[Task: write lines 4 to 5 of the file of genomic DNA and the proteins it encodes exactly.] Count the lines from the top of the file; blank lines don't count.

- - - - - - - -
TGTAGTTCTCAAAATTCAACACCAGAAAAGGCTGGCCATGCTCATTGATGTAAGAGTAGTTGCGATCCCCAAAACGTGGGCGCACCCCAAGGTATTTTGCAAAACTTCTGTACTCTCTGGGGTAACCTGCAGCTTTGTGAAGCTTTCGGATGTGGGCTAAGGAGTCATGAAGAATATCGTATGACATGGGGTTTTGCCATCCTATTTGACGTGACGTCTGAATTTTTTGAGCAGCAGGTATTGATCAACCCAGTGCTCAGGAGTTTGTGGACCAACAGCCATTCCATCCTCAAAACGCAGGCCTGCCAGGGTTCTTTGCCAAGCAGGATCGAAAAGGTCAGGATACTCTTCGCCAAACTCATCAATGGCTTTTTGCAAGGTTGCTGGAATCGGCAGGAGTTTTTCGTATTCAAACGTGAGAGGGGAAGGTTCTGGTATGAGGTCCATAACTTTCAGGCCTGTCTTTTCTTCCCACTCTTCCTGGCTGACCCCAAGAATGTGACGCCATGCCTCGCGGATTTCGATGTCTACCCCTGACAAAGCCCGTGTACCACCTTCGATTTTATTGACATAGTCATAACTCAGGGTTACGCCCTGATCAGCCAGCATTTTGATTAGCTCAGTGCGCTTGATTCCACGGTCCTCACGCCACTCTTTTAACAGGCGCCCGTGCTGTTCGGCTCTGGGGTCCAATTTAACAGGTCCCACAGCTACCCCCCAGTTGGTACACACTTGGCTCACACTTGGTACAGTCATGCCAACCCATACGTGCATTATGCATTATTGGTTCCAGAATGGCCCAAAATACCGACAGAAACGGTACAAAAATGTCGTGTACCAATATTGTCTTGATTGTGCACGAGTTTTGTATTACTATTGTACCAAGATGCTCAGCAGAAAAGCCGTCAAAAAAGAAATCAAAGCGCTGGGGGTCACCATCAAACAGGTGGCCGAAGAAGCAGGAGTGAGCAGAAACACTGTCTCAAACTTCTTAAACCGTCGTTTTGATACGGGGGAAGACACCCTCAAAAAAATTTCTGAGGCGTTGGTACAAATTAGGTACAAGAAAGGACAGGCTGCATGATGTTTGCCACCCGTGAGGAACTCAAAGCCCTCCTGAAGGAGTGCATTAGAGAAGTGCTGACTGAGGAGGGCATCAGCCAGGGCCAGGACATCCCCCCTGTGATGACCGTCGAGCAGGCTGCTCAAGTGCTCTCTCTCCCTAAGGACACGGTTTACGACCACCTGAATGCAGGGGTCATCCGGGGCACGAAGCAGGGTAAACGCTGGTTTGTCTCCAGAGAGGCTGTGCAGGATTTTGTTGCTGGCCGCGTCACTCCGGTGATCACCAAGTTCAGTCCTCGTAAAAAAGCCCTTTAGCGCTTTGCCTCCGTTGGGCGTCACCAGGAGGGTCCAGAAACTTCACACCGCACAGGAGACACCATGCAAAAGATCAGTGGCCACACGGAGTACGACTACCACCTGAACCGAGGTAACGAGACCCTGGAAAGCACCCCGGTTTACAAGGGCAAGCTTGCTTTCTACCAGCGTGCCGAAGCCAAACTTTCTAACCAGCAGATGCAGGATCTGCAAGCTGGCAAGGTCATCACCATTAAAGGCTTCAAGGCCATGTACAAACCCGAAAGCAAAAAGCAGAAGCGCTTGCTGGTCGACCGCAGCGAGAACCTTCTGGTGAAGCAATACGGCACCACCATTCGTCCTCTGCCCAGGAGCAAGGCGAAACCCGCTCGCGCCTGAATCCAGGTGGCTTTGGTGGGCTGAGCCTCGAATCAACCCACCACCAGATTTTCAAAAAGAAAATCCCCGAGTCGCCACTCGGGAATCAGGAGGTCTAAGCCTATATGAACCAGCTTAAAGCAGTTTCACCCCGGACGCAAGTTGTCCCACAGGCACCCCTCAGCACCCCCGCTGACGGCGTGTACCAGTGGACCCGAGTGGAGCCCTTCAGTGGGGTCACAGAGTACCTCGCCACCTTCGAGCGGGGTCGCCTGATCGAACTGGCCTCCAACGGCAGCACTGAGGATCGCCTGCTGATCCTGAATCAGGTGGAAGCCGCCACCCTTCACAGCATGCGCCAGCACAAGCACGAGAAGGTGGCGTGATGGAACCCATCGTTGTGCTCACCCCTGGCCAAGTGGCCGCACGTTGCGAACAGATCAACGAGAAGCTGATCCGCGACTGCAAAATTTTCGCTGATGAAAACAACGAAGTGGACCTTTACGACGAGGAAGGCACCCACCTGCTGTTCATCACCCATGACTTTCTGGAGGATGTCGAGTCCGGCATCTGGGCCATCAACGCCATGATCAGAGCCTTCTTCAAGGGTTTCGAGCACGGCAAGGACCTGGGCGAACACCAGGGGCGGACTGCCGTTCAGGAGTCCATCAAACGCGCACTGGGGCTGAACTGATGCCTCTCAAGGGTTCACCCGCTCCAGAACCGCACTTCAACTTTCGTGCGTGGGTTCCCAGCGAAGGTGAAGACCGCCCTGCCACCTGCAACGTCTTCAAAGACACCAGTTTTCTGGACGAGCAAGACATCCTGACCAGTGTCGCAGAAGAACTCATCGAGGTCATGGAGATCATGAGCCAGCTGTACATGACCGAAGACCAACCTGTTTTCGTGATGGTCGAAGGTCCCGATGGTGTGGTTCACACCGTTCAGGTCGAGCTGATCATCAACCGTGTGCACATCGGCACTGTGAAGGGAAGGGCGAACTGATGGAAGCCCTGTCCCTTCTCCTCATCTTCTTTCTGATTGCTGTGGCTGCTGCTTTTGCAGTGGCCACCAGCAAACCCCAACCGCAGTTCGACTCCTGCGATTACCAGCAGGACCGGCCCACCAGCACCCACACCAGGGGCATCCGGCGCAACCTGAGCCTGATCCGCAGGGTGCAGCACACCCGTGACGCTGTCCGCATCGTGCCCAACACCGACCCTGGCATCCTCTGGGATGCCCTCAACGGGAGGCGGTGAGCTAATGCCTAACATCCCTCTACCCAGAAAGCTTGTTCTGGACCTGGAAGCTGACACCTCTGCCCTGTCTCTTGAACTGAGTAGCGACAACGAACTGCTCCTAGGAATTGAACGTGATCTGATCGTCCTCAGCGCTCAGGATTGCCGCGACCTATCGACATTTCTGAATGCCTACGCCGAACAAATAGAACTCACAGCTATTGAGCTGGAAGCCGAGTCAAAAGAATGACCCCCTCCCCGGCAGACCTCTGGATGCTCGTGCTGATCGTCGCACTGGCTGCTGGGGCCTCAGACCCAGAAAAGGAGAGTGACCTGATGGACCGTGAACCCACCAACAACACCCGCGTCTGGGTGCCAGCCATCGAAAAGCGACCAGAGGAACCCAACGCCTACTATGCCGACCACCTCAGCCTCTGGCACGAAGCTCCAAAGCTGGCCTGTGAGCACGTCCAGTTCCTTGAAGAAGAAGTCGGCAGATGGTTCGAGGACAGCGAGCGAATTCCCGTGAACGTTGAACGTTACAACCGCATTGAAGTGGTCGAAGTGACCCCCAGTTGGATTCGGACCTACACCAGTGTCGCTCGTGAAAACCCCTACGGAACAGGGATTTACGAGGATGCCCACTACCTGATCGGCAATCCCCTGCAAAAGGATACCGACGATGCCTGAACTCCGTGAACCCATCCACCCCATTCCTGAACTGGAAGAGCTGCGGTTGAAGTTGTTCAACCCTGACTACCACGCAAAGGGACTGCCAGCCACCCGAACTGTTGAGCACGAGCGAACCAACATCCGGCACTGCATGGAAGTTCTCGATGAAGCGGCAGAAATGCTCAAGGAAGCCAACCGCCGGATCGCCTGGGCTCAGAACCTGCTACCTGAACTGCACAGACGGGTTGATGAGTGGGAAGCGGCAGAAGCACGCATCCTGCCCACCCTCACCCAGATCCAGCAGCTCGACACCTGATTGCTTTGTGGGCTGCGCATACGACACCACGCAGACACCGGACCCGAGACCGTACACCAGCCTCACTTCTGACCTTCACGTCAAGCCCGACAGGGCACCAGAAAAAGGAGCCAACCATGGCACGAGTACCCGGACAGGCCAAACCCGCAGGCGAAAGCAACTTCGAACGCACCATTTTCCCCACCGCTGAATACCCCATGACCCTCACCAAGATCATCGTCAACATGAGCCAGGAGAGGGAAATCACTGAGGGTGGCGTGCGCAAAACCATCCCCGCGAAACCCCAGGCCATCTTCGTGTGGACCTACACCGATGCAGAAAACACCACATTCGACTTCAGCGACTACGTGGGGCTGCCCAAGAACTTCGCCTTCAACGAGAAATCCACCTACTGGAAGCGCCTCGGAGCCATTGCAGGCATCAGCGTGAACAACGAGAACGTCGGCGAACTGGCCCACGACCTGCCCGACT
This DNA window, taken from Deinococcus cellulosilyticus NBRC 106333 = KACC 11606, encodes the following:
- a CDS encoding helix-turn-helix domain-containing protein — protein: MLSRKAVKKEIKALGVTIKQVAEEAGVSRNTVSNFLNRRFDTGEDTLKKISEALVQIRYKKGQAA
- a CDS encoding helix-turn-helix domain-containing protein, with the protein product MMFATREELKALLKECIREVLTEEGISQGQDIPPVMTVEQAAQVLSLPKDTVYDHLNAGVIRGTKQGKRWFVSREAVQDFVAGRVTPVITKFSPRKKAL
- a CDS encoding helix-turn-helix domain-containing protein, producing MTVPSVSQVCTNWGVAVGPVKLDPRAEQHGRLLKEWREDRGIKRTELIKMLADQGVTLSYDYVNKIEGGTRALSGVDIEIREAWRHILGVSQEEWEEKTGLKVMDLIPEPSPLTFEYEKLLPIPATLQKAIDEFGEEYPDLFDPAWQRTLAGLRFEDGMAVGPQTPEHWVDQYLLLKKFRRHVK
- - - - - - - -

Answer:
- a CDS encoding helix-turn-helix domain-containing protein, with the protein product MMFATREELKALLKECIREVLTEEGISQGQDIPPVMTVEQAAQVLSLPKDTVYDHLNAGVIRGTKQGKRWFVSREAVQDFVAGRVTPVITKFSPRKKAL
- a CDS encoding helix-turn-helix domain-containing protein, producing MTVPSVSQVCTNWGVAVGPVKLDPRAEQHGRLLKEWREDRGIKRTELIKMLADQGVTLSYDYVNKIEGGTRALSGVDIEIREAWRHILGVSQEEWEEKTGLKVMDLIPEPSPLTFEYEKLLPIPATLQKAIDEFGEEYPDLFDPAWQRTLAGLRFEDGMAVGPQTPEHWVDQYLLLKKFRRHVK